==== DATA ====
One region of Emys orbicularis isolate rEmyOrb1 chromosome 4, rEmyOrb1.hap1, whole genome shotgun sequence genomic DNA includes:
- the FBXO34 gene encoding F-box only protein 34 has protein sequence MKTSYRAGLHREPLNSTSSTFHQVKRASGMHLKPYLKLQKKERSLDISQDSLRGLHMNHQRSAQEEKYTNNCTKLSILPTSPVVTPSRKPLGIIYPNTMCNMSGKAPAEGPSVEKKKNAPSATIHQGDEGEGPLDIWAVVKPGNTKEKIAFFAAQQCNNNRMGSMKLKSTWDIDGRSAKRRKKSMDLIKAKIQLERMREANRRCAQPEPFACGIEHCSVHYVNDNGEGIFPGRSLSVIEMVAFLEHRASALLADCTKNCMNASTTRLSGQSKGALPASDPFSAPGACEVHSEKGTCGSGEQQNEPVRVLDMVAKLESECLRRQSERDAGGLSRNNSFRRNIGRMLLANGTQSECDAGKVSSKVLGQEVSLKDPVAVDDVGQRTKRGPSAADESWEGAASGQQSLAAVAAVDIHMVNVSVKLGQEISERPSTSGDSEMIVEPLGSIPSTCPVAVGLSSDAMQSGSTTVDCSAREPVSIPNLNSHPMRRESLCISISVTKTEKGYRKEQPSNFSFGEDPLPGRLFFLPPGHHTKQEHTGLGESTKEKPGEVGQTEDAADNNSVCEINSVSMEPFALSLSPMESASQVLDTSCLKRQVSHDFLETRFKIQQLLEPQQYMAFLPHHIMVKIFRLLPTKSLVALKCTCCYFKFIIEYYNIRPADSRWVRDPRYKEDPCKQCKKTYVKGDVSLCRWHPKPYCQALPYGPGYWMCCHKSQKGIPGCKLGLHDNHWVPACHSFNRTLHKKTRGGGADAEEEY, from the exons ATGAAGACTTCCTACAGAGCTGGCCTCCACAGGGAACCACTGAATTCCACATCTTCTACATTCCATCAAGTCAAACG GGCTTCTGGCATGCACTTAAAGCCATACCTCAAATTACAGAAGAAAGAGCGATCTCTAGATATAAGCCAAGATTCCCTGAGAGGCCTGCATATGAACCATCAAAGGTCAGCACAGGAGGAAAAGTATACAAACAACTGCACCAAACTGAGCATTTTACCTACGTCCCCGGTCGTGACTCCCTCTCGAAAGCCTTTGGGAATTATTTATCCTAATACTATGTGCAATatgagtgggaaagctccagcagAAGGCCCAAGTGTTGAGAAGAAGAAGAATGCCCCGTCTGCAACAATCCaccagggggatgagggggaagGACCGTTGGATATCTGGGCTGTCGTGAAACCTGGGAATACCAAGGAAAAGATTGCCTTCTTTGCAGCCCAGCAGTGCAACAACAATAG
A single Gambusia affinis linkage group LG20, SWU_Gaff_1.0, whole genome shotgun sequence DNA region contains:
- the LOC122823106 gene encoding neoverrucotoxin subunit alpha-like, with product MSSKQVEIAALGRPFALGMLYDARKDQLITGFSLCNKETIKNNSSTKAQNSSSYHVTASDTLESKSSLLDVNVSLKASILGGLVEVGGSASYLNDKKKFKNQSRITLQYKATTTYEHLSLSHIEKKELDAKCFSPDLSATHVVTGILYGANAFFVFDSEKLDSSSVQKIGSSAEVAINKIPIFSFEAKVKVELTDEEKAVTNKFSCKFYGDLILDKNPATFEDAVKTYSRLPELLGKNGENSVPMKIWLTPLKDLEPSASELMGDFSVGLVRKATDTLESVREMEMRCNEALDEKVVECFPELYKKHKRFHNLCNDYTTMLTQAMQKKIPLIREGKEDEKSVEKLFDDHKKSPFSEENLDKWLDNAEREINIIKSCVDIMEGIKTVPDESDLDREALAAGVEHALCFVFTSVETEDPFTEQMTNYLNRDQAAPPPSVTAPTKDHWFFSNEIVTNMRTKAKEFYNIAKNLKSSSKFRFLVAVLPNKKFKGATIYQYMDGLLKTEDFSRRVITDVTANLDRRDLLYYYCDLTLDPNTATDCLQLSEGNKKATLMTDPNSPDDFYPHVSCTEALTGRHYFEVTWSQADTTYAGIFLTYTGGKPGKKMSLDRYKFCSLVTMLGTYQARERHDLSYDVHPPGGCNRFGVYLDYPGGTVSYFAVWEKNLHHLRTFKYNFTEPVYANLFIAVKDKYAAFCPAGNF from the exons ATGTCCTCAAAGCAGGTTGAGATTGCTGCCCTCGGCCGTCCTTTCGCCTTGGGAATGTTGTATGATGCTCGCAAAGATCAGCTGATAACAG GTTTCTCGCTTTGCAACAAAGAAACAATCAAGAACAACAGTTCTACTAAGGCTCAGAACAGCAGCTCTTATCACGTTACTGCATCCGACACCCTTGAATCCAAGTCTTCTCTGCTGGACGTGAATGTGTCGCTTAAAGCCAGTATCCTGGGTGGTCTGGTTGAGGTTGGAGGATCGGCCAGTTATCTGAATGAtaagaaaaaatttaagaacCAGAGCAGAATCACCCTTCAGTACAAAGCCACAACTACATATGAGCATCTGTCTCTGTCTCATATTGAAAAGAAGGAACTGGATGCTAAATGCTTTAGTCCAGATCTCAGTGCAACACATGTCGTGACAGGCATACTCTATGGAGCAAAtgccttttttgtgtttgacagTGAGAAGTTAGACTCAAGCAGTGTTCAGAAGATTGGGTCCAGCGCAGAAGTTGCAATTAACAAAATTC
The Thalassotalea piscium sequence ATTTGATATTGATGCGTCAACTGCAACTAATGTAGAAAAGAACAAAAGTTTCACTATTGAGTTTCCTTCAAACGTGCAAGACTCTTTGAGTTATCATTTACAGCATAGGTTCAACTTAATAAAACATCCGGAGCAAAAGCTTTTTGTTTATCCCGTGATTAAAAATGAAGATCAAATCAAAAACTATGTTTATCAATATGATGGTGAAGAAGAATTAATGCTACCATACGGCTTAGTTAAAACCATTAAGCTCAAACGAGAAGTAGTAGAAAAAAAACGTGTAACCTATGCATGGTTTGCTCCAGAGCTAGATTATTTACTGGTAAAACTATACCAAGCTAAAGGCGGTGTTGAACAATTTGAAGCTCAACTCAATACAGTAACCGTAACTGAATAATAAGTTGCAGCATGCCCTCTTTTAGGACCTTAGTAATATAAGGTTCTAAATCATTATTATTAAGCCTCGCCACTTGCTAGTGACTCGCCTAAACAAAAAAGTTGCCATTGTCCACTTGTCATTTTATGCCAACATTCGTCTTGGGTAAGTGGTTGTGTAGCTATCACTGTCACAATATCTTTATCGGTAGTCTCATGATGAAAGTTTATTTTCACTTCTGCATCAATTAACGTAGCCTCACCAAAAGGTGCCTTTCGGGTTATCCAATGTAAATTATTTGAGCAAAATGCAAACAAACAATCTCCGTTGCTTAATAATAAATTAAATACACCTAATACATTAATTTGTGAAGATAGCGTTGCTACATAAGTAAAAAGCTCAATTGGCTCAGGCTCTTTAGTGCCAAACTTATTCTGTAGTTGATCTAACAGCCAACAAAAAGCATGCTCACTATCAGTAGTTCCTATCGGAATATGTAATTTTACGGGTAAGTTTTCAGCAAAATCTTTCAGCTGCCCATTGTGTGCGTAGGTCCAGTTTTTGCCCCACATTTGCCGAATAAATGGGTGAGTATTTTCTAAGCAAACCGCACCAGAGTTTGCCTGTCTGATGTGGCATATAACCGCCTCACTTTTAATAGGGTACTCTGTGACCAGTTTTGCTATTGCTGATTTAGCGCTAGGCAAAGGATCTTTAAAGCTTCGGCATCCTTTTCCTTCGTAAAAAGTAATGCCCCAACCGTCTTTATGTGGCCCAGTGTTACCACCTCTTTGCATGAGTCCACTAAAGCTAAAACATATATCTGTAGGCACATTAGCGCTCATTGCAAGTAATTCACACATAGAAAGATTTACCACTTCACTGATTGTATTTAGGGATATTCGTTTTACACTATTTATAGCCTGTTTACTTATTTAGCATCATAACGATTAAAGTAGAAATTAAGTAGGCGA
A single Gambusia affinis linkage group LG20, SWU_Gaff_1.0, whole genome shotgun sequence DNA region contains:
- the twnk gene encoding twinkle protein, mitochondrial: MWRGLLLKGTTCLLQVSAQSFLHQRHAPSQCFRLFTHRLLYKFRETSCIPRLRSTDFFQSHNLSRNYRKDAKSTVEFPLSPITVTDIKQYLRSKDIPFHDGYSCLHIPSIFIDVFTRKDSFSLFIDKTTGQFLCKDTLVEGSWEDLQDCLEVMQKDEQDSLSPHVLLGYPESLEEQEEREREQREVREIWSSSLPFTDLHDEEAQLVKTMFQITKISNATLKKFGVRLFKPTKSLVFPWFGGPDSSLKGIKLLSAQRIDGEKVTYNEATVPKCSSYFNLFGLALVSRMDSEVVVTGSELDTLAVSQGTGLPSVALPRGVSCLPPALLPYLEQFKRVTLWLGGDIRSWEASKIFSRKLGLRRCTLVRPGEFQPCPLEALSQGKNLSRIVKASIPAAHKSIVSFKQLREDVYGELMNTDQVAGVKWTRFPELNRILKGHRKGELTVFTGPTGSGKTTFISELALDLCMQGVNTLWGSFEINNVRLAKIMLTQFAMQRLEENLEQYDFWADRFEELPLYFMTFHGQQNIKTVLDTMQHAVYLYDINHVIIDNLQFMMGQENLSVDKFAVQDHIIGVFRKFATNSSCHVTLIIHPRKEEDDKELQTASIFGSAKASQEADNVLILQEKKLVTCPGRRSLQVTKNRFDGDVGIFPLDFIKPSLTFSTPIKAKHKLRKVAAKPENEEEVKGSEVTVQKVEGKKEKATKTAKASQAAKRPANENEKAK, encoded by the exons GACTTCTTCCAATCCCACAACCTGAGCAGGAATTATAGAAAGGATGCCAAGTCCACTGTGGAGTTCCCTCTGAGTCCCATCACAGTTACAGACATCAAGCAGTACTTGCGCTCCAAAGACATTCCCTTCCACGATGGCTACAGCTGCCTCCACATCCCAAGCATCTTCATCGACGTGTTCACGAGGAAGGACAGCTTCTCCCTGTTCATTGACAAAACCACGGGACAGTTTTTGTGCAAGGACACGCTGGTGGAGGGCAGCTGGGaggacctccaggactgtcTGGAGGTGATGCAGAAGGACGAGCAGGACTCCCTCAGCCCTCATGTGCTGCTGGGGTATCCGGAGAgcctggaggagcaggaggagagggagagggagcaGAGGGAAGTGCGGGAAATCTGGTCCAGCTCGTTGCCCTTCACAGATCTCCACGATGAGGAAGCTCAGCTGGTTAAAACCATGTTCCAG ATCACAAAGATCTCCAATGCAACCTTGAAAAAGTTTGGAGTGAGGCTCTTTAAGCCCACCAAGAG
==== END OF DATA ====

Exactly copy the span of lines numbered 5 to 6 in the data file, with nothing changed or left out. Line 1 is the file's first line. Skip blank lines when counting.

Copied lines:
The Thalassotalea piscium sequence ATTTGATATTGATGCGTCAACTGCAACTAATGTAGAAAAGAACAAAAGTTTCACTATTGAGTTTCCTTCAAACGTGCAAGACTCTTTGAGTTATCATTTACAGCATAGGTTCAACTTAATAAAACATCCGGAGCAAAAGCTTTTTGTTTATCCCGTGATTAAAAATGAAGATCAAATCAAAAACTATGTTTATCAATATGATGGTGAAGAAGAATTAATGCTACCATACGGCTTAGTTAAAACCATTAAGCTCAAACGAGAAGTAGTAGAAAAAAAACGTGTAACCTATGCATGGTTTGCTCCAGAGCTAGATTATTTACTGGTAAAACTATACCAAGCTAAAGGCGGTGTTGAACAATTTGAAGCTCAACTCAATACAGTAACCGTAACTGAATAATAAGTTGCAGCATGCCCTCTTTTAGGACCTTAGTAATATAAGGTTCTAAATCATTATTATTAAGCCTCGCCACTTGCTAGTGACTCGCCTAAACAAAAAAGTTGCCATTGTCCACTTGTCATTTTATGCCAACATTCGTCTTGGGTAAGTGGTTGTGTAGCTATCACTGTCACAATATCTTTATCGGTAGTCTCATGATGAAAGTTTATTTTCACTTCTGCATCAATTAACGTAGCCTCACCAAAAGGTGCCTTTCGGGTTATCCAATGTAAATTATTTGAGCAAAATGCAAACAAACAATCTCCGTTGCTTAATAATAAATTAAATACACCTAATACATTAATTTGTGAAGATAGCGTTGCTACATAAGTAAAAAGCTCAATTGGCTCAGGCTCTTTAGTGCCAAACTTATTCTGTAGTTGATCTAACAGCCAACAAAAAGCATGCTCACTATCAGTAGTTCCTATCGGAATATGTAATTTTACGGGTAAGTTTTCAGCAAAATCTTTCAGCTGCCCATTGTGTGCGTAGGTCCAGTTTTTGCCCCACATTTGCCGAATAAATGGGTGAGTATTTTCTAAGCAAACCGCACCAGAGTTTGCCTGTCTGATGTGGCATATAACCGCCTCACTTTTAATAGGGTACTCTGTGACCAGTTTTGCTATTGCTGATTTAGCGCTAGGCAAAGGATCTTTAAAGCTTCGGCATCCTTTTCCTTCGTAAAAAGTAATGCCCCAACCGTCTTTATGTGGCCCAGTGTTACCACCTCTTTGCATGAGTCCACTAAAGCTAAAACATATATCTGTAGGCACATTAGCGCTCATTGCAAGTAATTCACACATAGAAAGATTTACCACTTCACTGATTGTATTTAGGGATATTCGTTTTACACTATTTATAGCCTGTTTACTTATTTAGCATCATAACGATTAAAGTAGAAATTAAGTAGGCGA
A single Gambusia affinis linkage group LG20, SWU_Gaff_1.0, whole genome shotgun sequence DNA region contains: